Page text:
Energy regulator Ofgem has increased the energy price cap, which would have meant households faced average bills of £4,279 from the start of 2023, up from £3,549.
Households, however, will not pay this amount as the government’s support package means average bills will be £2,500 from last month, and rise to £3,000 from April.
The price cap will rise to £4,279 from January, meaning the government must pay nearly £1,800 per house over the course of the year after limiting household bills to £2,500 under its energy price guarantee.
There is no cap on the actual bill you could pay. Energy is charged per unit, so those who use more can spend more.
Ofgem's announcement means the government action will save typical households around £1,800 a year, compared with the level they would have needed to pay under the regulator's cap.
But the government will have to pay nearly 21% more towards the average household energy bill from the start of next year.
Experts at energy consultancy Auxilione estimate the new cap will cost the government around £15.1bn to subsidise household bills between January and March.
Chancellor Jeremy Hunt announced in his Autumn statement that the energy price guarantee will rise from £2,500 to an average £3,000 a year from 1 April until the end of March 2024.
Craig Lowrey, a principal consultant at energy consultancy Cornwall Insight said: “The energy price guarantee (EPG) will shield consumers from the January price cap of £4,279 announced by Ofgem today, however the rise will be concerning to the government, who will be shouldering the billions of pounds needed to compensate suppliers the difference.”
He added that the price cap is likely to remain high from April, at a little over £3,900 for the average household. Those who use more energy than the average will pay more.
It means the government could end up paying around £42bn over the 18 months it has promised to support households with their energy bills, despite the support becoming less generous from April, Lowrey added.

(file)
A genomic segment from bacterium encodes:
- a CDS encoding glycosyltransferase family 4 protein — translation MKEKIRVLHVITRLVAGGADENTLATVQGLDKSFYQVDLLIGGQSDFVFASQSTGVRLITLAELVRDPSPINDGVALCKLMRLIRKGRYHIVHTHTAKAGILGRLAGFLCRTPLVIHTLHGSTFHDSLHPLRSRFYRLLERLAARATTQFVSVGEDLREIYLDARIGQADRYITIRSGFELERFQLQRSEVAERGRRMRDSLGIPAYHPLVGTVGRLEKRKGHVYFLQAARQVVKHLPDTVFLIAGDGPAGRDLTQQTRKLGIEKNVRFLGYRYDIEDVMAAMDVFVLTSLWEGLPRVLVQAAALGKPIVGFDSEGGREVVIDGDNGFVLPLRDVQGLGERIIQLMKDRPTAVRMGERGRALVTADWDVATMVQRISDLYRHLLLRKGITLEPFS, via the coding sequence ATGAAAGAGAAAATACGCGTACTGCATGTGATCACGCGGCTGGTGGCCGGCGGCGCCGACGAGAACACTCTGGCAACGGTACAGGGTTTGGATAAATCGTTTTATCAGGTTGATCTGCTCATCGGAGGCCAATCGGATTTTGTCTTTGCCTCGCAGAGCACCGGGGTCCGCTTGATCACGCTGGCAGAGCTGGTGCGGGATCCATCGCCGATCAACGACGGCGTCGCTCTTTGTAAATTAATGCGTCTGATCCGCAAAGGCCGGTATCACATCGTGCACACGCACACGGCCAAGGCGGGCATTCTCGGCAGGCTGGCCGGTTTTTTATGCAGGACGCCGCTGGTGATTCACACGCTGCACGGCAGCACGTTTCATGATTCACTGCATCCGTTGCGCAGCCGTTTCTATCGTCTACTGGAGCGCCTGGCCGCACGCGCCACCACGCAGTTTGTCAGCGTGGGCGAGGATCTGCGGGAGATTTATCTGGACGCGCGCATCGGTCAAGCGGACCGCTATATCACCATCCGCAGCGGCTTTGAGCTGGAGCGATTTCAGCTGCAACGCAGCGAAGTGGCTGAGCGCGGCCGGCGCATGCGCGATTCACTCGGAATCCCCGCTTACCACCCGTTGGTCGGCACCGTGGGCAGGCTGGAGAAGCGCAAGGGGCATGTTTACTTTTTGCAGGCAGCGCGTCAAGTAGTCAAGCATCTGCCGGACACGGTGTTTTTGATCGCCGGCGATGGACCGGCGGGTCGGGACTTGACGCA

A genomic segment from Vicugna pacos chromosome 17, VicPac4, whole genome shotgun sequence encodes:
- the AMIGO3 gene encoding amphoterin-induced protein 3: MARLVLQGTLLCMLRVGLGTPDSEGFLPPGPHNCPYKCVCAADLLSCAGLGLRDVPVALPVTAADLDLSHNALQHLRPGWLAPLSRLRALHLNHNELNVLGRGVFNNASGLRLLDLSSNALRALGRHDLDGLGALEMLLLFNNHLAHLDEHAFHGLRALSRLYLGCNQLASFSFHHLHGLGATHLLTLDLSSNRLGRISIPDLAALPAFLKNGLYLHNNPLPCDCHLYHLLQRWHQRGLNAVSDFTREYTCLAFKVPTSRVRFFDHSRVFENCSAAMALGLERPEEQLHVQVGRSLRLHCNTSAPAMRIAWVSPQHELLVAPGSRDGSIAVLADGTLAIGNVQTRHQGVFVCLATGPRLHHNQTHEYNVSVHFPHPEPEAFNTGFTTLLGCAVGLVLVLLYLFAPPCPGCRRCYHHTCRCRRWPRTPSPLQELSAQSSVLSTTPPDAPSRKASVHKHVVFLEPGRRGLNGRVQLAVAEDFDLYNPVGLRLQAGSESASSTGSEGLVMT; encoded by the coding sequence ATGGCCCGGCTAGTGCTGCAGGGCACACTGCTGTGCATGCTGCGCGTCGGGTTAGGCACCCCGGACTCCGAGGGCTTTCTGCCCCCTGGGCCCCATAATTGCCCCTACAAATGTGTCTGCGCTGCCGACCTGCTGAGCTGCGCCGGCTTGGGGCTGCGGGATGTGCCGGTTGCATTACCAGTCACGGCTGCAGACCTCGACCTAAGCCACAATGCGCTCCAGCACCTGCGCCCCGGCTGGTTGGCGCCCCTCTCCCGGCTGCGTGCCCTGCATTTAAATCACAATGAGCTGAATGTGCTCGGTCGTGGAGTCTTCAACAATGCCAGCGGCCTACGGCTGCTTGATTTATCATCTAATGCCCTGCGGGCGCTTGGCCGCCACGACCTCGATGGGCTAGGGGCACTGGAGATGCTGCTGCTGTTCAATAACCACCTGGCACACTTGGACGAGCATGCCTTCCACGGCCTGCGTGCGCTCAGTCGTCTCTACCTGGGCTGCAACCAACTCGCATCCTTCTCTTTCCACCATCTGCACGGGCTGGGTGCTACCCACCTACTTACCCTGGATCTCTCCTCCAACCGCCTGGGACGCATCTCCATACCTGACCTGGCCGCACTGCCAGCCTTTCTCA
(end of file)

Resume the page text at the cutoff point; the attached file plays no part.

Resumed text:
Rocio Concha, director of policy and advocacy at Which?, said: “The news that the energy price cap will hit £4,279 from January will be hugely worrying for consumers but they should remember that their bills are protected against this price increase by the government’s energy price guarantee scheme.”
She added: “Which? is also concerned that hundreds of thousands of customers on traditional prepayment meters have not yet claimed the government support that is available.
“Energy firms and the government must work to understand why so many Energy Bill Support Scheme vouchers have not yet been redeemed, and ensure that customers on these prepayment meters — who are more likely to be vulnerable and on lower incomes — are able to access this vital support.”
The price cap, which has been in place since 2019, is based on wholesale rates and dictates what energy firms can charge.
Average household bills were limited to £1,277 a year ago, under Ofgem’s price cap.
Jonny Marshall, senior economist at the Resolution Foundation, said: “Today’s price cap announcement illustrates just how much support the government is providing with energy bills this winter — around £630 over three months for a typical bill payer.
“The £16bn cost to the Exchequer is eye-watering, but a price worth paying in order to avoid an already acute cost of living crisis getting dangerously worse over the cold winter months. This is highlighted by the extra support costs needed for families in badly insulated properties, coming at a cost to the government of £200 per home.
“Support with energy bills is due to be massively scaled back next year. But with future gas prices highly volatile, we’re unlikely to have heard the last word on how households are supported through this crisis.”
The next quarterly price cap update will be on 27 February 2023.